Probate Index: Thisted, Viborg, Aalborg, & Randers CountiesThis article is to give a summary of who created this index and how this project came to be.
Over a period of about 20 years many volunteers in Utah helped to create some genealogy aids for Danish probate records. These volunteers were mostly older, retired Scandinavians. They were not always experts on reading old Danish handwriting and there are mistakes in their work. Since probate records are particularly difficult for people without Danish language skills and are extremely valuable for genealogy research, these volunteers who could read Danish hoped to help others by creating indexes and extracts to these records.
This group of volunteers started two projects dealing with probates:
They created extracts of probate records for parishes in each county of Denmark where the original church records had burned about 1750-1814 and there were no early church records. This was a way of making substitute records that could be used.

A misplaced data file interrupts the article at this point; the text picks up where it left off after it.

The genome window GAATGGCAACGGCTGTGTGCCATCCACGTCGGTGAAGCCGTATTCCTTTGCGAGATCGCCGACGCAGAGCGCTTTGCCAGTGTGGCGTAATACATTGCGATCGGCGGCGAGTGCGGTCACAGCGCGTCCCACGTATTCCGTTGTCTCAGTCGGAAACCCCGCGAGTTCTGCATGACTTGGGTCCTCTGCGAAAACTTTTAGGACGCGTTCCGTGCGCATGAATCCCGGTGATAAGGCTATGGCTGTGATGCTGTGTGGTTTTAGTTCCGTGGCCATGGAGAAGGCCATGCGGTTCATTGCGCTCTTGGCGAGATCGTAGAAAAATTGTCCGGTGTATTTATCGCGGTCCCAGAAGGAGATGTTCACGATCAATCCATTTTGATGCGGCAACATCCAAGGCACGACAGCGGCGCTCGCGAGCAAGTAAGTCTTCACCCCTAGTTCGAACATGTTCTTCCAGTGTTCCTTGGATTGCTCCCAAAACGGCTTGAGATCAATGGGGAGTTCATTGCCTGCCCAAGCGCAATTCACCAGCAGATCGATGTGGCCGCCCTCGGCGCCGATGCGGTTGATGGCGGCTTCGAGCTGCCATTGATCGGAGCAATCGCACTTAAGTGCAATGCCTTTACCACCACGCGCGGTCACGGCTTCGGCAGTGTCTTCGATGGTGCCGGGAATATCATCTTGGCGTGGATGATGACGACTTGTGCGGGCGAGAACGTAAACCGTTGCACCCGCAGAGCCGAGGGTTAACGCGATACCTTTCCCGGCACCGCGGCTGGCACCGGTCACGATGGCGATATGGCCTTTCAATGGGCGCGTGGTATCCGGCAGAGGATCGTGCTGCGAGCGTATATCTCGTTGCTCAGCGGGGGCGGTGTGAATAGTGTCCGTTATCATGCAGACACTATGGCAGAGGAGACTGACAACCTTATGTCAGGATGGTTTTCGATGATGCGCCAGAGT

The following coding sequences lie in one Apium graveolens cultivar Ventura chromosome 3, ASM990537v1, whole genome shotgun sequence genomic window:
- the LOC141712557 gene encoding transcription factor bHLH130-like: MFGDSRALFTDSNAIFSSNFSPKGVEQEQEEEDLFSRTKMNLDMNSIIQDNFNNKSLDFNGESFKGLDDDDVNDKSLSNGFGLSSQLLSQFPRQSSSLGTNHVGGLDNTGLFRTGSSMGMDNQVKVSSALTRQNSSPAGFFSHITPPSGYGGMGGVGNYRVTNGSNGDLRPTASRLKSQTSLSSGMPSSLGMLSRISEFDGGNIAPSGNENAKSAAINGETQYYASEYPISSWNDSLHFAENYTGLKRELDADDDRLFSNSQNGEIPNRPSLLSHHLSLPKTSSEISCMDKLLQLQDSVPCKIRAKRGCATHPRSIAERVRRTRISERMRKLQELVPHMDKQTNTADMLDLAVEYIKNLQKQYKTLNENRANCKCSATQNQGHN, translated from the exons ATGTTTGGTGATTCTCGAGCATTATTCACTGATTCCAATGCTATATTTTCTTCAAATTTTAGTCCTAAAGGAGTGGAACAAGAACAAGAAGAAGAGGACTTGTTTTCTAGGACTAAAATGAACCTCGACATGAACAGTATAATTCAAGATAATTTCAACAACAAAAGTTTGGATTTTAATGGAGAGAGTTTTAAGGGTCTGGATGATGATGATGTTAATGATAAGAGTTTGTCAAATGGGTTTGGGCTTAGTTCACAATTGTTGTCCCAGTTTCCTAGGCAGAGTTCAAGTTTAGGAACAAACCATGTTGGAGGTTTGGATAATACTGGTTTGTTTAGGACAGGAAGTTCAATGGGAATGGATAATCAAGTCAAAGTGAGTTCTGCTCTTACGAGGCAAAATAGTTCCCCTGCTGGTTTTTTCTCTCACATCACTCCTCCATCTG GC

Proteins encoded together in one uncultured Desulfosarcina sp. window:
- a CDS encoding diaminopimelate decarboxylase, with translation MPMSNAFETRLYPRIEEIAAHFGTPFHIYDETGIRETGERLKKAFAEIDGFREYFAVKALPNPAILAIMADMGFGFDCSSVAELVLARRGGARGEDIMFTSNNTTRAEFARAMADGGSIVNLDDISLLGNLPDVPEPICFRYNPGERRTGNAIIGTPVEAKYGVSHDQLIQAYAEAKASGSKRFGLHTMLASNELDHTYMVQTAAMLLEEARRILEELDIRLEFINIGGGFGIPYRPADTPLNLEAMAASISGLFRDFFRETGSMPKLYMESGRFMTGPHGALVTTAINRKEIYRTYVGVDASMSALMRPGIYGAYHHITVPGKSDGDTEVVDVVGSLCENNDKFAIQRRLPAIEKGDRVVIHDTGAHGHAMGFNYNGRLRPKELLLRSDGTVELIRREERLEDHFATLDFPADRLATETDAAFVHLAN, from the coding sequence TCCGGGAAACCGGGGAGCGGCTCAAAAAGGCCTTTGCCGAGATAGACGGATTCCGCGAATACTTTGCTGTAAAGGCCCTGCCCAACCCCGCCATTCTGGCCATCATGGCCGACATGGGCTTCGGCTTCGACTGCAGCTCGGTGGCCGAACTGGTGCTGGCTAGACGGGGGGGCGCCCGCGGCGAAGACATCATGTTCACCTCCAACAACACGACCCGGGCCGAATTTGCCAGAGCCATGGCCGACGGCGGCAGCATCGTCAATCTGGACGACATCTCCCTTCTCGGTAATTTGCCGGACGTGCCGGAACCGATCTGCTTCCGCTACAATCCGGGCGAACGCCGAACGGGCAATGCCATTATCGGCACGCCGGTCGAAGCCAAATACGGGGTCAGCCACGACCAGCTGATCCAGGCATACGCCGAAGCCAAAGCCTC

They started a general index of all probate records for each county in Denmark. The most difficult part of doing research in Danish probate records is identifying which probate jurisdiction to try. There were often four or five estates, as well as other jurisdictions (cavalry, hospital, cloister, county, district) that may have kept probates in a particular parish. It is often difficult to identify which of these need to be searched and to make sure every possibility was covered. By making a composite index of each of the probate books for a county, one would only have one source to look at instead of 5-10 different sources.
The first project was finished and resulted in published volumes for each county of Denmark. Unfortunately these are not in electronic format, but hopefully in the future they can be digitized and made available on the Internet. In the meantime they are available on microfilm through the Family History Library or Family History Centers. I do have a list of all the parishes and probate jurisdictions that were extracted as part of this project which I will try to put on the Internet soon.
The second project was to complete a composite index to all the probate records for each county. The first county that was done was Hjørring County. This project was completed and the result is found on the films FHL #1145509-1145519. These records were done on cards.